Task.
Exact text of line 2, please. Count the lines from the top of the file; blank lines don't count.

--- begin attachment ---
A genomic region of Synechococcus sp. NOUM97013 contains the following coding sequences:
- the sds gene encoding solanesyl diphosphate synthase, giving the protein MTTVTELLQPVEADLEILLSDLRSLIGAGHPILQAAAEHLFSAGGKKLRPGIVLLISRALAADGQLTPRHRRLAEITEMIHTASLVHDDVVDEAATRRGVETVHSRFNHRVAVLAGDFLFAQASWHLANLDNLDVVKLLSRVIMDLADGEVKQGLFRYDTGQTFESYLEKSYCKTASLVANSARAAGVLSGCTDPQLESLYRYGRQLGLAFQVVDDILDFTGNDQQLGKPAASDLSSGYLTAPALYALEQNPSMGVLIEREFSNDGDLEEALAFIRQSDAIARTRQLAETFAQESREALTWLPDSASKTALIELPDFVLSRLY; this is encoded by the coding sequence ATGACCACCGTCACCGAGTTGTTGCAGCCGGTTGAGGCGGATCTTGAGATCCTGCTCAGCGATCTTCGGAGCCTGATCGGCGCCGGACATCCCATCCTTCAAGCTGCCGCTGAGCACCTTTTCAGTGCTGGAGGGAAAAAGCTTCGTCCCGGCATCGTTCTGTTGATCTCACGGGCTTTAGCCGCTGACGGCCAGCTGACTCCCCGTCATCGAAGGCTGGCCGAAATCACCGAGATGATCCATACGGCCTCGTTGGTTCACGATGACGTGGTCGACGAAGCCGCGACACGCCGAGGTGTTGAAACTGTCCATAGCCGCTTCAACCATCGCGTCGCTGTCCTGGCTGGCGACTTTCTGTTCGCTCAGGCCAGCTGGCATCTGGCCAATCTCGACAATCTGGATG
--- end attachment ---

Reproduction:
- the sds gene encoding solanesyl diphosphate synthase, giving the protein MTTVTELLQPVEADLEILLSDLRSLIGAGHPILQAAAEHLFSAGGKKLRPGIVLLISRALAADGQLTPRHRRLAEITEMIHTASLVHDDVVDEAATRRGVETVHSRFNHRVAVLAGDFLFAQASWHLANLDNLDVVKLLSRVIMDLADGEVKQGLFRYDTGQTFESYLEKSYCKTASLVANSARAAGVLSGCTDPQLESLYRYGRQLGLAFQVVDDILDFTGNDQQLGKPAASDLSSGYLTAPALYALEQNPSMGVLIEREFSNDGDLEEALAFIRQSDAIARTRQLAETFAQESREALTWLPDSASKTALIELPDFVLSRLY; this is encoded by the coding sequence ATGACCACCGTCACCGAGTTGTTGCAGCCGGTTGAGGCGGATCTTGAGATCCTGCTCAGCGATCTTCGGAGCCTGATCGGCGCCGGACATCCCATCCTTCAAGCTGCCGCTGAGCACCTTTTCAGTGCTGGAGGGAAAAAGCTTCGTCCCGGCATCGTTCTGTTGATCTCACGGGCTTTAGCCGCTGACGGCCAGCTGACTCCCCGTCATCGAAGGCTGGCCGAAATCACCGAGATGATCCATACGGCCTCGTTGGTTCACGATGACGTGGTCGACGAAGCCGCGACACGCCGAGGTGTTGAAACTGTCCATAGCCGCTTCAACCATCGCGTCGCTGTCCTGGCTGGCGACTTTCTGTTCGCTCAGGCCAGCTGGCATCTGGCCAATCTCGACAATCTGGATG